A state trooper shot and killed his ex-girlfriend, a Newington police officer, then turned the gun on himself in a murder-suicide Monday evening.
Ciara McDermott, 30, was found dead around 6:30 p.m. in her house at 348 Ridgewood Road. Sources said she was killed by state Trooper Victor Diaz, who was scheduled to turn himself in to West Hartford police earlier Monday on charges he harassed McDermott.
Diaz, 37, called his attorney, Jeffrey Ment, and left him a message Monday saying, "There's been a change of plans," sources said. He then went to McDermott's home and killed her, said sources.
Diaz's body was discovered about two hours later, after police called off a manhunt for Diaz and re-entered the home, sources said. It was not clear where Diaz's body was found in the house or why it wasn't found when police originally responded.
Law enforcement sources said McDermott's body was discovered by a West Hartford police officer who she had started dating recently.
Diaz had been serving a 60-day suspension from his job, the most serious penalty short of firing, following his arrest in March on a DUI charge. He had been ordered to turn his gun in to state police. It was not clear what weapon he used in the shooting on Monday. Diaz had been arrested by Cromwell police after a chase last March.
Diaz's car was found a short distance from McDermott's home, in Wolcott Park off New Britain Avenue. Police believe that Diaz parked the car away from the house so he wouldn't be spotted and then walked to McDermott's house.
McDermott was the school resource officer in Newington. She was just at Newington High School Monday to provide grief counseling to students mourning the death of Brendan Horan, 17, a high school senior who died Friday night in an all-terrain vehicle accident. Students gathered late Monday to hold a vigil to remember Horan, but it also turned into a memorial for McDermott.
McDermott had been with the department since August 1998. Her father, Peter McDermott, is a former West Hartford police officer and retired Windsor police captain who now works at the Municipal Police Training Academy.
Late Monday, a Newington school bus dropped off about 40 officers, some in uniform, some not. They walked quietly and slowly in two straight lines toward McDermott's home, then stood at attention and saluted the tan Colonial house. The officers afterward walked quietly back to the bus.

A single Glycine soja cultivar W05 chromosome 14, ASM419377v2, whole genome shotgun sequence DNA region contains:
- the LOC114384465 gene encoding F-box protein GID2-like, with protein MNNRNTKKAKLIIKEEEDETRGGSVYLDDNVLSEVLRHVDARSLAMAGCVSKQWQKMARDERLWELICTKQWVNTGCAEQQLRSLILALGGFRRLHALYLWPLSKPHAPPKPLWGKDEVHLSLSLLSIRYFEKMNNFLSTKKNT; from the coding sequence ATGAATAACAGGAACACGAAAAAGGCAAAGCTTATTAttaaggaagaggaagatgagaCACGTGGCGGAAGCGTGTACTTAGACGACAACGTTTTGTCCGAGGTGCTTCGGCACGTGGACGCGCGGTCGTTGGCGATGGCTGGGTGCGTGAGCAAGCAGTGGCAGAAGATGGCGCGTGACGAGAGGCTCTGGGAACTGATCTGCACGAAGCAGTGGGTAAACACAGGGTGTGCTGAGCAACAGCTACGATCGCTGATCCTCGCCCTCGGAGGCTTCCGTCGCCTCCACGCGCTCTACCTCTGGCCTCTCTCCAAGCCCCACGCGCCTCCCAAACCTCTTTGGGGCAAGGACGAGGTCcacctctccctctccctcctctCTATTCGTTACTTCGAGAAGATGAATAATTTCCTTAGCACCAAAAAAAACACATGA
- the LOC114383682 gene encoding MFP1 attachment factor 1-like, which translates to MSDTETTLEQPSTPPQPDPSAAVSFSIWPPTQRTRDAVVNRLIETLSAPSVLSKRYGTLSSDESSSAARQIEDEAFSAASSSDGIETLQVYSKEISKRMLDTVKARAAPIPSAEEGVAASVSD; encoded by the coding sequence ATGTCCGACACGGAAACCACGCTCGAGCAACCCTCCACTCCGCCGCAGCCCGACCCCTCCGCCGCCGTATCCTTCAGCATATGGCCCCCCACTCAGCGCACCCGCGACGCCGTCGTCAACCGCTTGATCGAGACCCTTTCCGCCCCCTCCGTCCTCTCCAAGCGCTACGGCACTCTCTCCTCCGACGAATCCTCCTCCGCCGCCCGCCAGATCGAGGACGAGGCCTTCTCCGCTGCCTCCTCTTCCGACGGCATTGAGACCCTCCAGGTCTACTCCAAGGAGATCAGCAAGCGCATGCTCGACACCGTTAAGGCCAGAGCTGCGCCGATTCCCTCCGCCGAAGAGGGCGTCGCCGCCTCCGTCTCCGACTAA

The incident marked the second time in the past year that a Newington police officer has died at the hands of a gunman who then shot and killed himself.
Last December, Peter Lavery, 47, a father of two, was fatally shot while answering a domestic complaint. The veteran officer and Berlin resident was shot at a Mountain View Drive home by Bruce A. Carrier, who committed suicide during a standoff with police.
On Monday, police initially had believed that Diaz was at large in the area of Ridgewood Road near Westfarms mall in the southwest corner of town. A state police helicopter was brought in to assist in the manhunt.
Police closed off several area roads and locked down Conard High School as a precaution. About 200 to 300 people were at the school for a pre-production meeting for the play "Annie" at Sedgwick Middle School.
Local and state police also waited for Diaz at what was believed to be his home on Sheffield Drive in Windsor.
Sources familiar with the case said Diaz, who worked at the Troop H barracks in Hartford, recently had learned that McDermott was dating another officer.
McDermott had complained to state and local police that Diaz was harassing her by making threatening calls.
Sources said West Hartford police had an arrest warrant charging Diaz with illegally accessing state police records to run a license plate of a car he saw in McDermott's driveway. Ment, Diaz's lawyer, would not comment when reached late Monday.
Police evacuated Newington Town Hall as a security precaution, and two local board meetings were canceled. Newington Town Manager Paul Fetherston was grim and clearly upset that a second police officer has been killed in less than a year.
"We are all upset that it has happened again," said Fetherston. "Our concerns and our priorities are with our police department, the family of the slain officer and our residents."